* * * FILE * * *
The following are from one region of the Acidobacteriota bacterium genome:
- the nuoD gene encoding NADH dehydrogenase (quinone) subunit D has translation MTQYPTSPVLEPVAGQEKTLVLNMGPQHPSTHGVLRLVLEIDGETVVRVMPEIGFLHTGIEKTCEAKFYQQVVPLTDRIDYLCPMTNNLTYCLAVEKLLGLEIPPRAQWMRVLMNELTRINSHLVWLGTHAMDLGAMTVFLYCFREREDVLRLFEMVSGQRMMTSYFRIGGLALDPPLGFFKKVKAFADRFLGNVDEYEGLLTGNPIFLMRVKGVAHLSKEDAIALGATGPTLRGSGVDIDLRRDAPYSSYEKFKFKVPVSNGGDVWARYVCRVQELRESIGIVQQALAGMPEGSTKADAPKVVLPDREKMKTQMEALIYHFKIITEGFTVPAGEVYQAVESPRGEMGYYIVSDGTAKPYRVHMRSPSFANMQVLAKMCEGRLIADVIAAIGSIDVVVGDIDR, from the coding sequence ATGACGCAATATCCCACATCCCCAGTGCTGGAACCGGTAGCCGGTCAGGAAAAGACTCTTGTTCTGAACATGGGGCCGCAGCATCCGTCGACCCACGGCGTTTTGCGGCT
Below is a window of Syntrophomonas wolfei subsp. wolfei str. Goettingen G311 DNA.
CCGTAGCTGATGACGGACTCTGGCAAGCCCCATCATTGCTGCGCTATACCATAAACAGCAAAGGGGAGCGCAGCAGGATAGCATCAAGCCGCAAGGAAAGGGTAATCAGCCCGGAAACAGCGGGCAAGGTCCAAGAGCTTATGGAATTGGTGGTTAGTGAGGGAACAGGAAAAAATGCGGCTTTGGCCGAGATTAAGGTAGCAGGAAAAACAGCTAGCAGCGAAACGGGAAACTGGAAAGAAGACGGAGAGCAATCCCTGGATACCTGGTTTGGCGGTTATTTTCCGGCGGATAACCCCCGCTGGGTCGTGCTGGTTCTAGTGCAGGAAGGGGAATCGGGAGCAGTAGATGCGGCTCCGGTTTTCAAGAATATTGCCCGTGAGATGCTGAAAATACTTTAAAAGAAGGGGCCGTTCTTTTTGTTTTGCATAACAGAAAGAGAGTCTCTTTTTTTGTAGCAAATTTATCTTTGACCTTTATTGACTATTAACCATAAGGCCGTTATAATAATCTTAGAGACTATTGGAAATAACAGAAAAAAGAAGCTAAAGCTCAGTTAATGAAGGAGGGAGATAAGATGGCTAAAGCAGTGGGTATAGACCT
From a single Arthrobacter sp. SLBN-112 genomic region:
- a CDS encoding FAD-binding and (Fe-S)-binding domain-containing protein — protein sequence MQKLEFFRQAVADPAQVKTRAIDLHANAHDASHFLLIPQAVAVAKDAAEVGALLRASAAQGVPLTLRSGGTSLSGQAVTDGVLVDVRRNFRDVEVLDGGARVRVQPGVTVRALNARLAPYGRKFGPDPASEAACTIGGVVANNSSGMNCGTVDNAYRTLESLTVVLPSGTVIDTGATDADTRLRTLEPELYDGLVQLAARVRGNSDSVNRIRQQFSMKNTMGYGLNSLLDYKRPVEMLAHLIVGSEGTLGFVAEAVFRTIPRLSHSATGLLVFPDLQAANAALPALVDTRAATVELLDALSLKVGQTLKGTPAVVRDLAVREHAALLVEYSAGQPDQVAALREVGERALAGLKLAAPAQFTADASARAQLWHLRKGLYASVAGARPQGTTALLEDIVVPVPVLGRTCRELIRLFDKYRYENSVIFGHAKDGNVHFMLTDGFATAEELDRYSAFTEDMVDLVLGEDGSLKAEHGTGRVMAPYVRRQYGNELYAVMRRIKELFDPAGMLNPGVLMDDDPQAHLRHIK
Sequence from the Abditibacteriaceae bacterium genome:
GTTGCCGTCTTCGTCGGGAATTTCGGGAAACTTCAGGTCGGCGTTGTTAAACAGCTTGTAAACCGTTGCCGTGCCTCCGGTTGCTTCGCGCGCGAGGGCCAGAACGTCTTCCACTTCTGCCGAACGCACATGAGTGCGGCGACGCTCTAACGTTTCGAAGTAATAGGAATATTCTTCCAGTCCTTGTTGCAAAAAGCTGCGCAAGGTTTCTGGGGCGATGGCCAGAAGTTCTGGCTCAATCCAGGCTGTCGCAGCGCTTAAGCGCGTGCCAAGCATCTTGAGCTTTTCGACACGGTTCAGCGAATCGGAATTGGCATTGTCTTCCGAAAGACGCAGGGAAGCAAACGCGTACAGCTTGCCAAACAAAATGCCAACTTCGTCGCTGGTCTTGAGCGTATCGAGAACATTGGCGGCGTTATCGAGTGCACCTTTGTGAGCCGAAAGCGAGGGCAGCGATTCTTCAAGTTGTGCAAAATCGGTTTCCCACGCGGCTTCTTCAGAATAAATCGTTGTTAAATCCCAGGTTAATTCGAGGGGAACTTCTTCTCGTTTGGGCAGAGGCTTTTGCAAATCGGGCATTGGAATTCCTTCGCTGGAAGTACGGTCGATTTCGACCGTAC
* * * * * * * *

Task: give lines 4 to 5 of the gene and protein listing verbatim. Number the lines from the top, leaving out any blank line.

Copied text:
CCGTAGCTGATGACGGACTCTGGCAAGCCCCATCATTGCTGCGCTATACCATAAACAGCAAAGGGGAGCGCAGCAGGATAGCATCAAGCCGCAAGGAAAGGGTAATCAGCCCGGAAACAGCGGGCAAGGTCCAAGAGCTTATGGAATTGGTGGTTAGTGAGGGAACAGGAAAAAATGCGGCTTTGGCCGAGATTAAGGTAGCAGGAAAAACAGCTAGCAGCGAAACGGGAAACTGGAAAGAAGACGGAGAGCAATCCCTGGATACCTGGTTTGGCGGTTATTTTCCGGCGGATAACCCCCGCTGGGTCGTGCTGGTTCTAGTGCAGGAAGGGGAATCGGGAGCAGTAGATGCGGCTCCGGTTTTCAAGAATATTGCCCGTGAGATGCTGAAAATACTTTAAAAGAAGGGGCCGTTCTTTTTGTTTTGCATAACAGAAAGAGAGTCTCTTTTTTTGTAGCAAATTTATCTTTGACCTTTATTGACTATTAACCATAAGGCCGTTATAATAATCTTAGAGACTATTGGAAATAACAGAAAAAAGAAGCTAAAGCTCAGTTAATGAAGGAGGGAGATAAGATGGCTAAAGCAGTGGGTATAGACCT
From a single Arthrobacter sp. SLBN-112 genomic region: